The Los Angeles Times is reporting that March, April, and May 2008 were the driest winter months on record for California and the Sierra Nevada mountains. I suppose that shouldn't be surprising, given that (A) these three months traditionally see heavy snowfall in the Sierra and (B) this year these same months were essentially bone dry (except for the Memorial Day storm). Still, it is a strange and alarming ending for a winter that featured both unusually intense storms and an unusual absence of storms.
California depends on the Sierra snowpack for much of its water needs, prompting Sacramento to declare a statewide drought. Said the Governator: "This drought is an urgent reminder of the immediate need to upgrade California's water infrastructure. There is no more time to waste because nothing is more vital to protect our economy, our environment and our quality-of-life."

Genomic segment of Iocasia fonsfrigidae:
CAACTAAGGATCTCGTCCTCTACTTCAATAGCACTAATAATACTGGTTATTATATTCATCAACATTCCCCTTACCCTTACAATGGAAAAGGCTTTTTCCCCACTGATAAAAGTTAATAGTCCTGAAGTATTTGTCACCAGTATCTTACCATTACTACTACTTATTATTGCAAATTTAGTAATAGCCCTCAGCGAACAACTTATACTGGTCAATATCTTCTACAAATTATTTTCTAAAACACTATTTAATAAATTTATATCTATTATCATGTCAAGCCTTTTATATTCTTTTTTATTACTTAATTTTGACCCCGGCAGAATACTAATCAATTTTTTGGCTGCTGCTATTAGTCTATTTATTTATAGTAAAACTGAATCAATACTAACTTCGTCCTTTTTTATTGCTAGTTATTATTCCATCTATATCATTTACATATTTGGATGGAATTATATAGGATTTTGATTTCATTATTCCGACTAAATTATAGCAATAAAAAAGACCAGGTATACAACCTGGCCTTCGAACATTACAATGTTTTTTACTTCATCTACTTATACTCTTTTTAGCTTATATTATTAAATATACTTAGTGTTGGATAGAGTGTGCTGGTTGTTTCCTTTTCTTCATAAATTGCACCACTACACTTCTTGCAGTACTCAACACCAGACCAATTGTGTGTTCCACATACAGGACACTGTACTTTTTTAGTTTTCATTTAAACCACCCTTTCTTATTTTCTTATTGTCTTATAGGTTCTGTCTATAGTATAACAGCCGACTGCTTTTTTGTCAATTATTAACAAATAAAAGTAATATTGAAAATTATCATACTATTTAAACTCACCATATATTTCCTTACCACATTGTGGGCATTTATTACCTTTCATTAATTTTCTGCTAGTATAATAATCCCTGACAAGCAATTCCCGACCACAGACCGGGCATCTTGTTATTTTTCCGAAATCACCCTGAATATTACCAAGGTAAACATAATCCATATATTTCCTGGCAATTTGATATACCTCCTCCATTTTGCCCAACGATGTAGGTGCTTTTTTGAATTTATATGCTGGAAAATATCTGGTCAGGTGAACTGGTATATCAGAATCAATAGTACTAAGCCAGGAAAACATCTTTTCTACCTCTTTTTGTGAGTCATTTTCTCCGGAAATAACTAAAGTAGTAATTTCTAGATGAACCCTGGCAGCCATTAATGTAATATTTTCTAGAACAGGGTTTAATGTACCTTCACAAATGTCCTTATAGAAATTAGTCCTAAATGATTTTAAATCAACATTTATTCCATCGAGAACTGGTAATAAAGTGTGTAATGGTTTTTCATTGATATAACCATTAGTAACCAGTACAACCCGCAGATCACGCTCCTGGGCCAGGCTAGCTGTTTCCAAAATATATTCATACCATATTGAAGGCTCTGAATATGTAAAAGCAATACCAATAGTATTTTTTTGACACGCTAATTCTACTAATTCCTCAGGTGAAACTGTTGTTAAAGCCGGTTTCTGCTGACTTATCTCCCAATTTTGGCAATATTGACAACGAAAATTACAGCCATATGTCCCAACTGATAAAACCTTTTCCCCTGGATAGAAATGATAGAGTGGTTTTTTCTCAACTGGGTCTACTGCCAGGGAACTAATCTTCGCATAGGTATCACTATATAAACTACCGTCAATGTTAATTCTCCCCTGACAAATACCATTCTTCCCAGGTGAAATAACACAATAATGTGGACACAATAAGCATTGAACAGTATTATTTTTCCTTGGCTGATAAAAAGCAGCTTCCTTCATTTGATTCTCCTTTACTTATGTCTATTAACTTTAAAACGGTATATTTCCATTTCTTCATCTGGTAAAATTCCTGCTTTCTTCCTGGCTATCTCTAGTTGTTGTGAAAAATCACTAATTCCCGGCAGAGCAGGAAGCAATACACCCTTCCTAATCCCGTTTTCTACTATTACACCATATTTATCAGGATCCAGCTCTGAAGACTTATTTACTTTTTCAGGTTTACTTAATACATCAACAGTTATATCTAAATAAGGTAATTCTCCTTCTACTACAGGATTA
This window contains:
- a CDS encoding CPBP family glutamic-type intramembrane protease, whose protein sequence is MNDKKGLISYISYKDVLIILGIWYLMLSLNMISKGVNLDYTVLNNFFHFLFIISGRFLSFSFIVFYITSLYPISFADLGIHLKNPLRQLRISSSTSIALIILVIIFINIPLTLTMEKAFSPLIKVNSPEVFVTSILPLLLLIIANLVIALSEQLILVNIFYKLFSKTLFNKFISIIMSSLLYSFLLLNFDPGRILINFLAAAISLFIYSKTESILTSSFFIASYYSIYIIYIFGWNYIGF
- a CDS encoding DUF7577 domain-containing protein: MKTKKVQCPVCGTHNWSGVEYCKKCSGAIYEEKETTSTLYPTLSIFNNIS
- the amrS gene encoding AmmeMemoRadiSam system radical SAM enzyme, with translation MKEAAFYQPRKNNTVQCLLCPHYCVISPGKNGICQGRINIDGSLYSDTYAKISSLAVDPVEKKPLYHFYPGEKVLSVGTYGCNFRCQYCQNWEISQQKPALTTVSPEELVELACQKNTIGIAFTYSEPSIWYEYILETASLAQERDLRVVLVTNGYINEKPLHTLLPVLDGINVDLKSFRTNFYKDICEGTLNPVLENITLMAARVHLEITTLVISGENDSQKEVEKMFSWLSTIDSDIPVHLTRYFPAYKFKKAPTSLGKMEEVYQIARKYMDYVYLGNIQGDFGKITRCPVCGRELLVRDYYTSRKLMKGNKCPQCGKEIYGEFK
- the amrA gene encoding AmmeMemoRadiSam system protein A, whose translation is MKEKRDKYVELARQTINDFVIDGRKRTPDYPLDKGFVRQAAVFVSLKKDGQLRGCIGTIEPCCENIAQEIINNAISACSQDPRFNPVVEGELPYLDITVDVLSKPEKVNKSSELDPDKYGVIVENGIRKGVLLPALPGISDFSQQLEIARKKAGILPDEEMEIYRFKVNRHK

For those who follow the ever-developing story of Global Climate Change, the threat of reduced Sierra and Rocky Mountain snowpacks (and thus available water in the Western U.S.) is an area of great concern in this country. For more info on the subject, Google "Lake Powell Water Shortage."
I should point out that Colorado is enjoying a banner year (the bastards are still skiing backcountry powder, as far as I've heard). The actual impact of a warmer Earth is of course unknowable, which is part of what makes the problem so difficult to deal with. That said, scarcity of water may prove to be a sleeper of an issue with a big bite.